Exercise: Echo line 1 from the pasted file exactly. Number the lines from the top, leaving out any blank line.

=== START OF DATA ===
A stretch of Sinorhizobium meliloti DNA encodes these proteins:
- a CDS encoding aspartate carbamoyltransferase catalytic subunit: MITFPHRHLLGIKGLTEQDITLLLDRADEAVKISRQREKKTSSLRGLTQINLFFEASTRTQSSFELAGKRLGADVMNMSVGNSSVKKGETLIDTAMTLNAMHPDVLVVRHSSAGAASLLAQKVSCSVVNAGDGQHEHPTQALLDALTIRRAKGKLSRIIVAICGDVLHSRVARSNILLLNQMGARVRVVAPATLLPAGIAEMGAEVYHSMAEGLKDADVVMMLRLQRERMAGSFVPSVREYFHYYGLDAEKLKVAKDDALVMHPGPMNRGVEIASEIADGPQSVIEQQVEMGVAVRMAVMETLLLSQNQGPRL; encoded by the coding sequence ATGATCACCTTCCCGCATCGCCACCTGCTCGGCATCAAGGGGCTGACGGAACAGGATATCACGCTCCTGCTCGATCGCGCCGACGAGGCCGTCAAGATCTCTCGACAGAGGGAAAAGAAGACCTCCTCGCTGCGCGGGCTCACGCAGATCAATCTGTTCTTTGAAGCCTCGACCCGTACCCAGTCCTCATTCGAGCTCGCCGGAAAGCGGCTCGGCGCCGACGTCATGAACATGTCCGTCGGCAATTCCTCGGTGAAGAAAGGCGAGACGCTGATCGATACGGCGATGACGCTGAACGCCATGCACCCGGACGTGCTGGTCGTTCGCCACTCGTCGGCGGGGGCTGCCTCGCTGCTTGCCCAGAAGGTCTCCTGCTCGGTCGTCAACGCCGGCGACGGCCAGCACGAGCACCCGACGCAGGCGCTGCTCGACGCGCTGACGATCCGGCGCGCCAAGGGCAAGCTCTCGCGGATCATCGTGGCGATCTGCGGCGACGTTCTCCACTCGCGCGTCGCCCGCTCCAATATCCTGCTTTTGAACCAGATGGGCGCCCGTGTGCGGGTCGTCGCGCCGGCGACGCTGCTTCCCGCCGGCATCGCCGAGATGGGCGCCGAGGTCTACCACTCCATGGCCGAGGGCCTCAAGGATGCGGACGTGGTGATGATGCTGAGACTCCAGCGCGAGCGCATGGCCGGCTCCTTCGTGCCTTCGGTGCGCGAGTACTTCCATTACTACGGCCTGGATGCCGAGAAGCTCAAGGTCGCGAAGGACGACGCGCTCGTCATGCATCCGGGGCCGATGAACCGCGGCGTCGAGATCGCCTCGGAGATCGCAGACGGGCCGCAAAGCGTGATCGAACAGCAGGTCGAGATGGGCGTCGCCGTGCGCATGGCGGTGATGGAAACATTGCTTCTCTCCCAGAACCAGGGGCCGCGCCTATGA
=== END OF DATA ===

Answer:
A stretch of Sinorhizobium meliloti DNA encodes these proteins: